Controversy over decision to sell land near Shakepeare's wife's cottage for redevelopment

Reports that campaigners have expressed disappointment at a decision to sell a parcel of land close to the home of William Shakespeare's wife, Anne Hathaway, to a developer feature in today's newspaper round-up.

The Independent reports that a decision by trustees of the Shakespeare Birthplace Trust "to sell some three acres of land close to the Tudor cottage will allow the building of a link road for a new development of 800 homes to the west of the hamlet of Shottery". The paper adds that the development plans for Shottery "had been the subject of a lengthy planning dispute" that went all the way to the High Court after the local authority refused permission for 800 homes on two sites: "The project was given the go-ahead by former local government secretary Eric Pickles in 2013 but only gained final consent after the High Court turned down an appeal by Stratford-on-Avon District Council."

The Times (subscription) reports that "Britain will shut down all its coal-fired power stations by 2023, under plans being drawn up by ministers before a United Nations climate change conference in Paris next month". The paper says that proposals "to set a firm date for the country’s last coal-fired station to cease generating electricity are being discussed by officials at the Department of Energy and Climate Change".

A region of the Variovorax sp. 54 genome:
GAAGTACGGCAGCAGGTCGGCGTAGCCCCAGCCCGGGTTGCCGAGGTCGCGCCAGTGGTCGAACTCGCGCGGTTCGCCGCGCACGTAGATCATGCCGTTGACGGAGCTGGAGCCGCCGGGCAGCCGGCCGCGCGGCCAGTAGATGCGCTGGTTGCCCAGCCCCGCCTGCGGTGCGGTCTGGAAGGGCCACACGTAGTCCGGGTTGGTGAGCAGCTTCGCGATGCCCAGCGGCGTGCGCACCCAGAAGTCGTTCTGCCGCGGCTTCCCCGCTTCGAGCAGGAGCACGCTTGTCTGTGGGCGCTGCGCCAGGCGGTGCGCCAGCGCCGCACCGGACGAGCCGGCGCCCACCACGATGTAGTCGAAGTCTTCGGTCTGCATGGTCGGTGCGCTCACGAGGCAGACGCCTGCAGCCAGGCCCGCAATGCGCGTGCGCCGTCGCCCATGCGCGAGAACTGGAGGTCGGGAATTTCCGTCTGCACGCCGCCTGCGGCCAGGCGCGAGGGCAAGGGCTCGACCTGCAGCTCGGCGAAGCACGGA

The Guardian reports that the "biggest threat to renewable energy in the UK, and the country’s energy systems, comes from a lack of clarity on the part of government, a leading academic has said". The paper says that Rob Gross, director of the centre for energy policy at Imperial College London, said on Monday: "There is a lack of clarity over what they want people to do. This lack of clarity is erasing investment in everything. With more clarity, you would get more investment.’"

The Daily Mail reports that a Lincolnshire family has been told to remove solar panels from the roof of their "ultimate eco property" after the local authority "received a solitary objection about them from a neighbour". The paper says that East Lindsey District Council ruled that a retrospective application for the panels "went against a local policy which 'states that development which harms the general amenities of people living nearby will not be permitted'." The family are appealing the council's decision, the paper adds.


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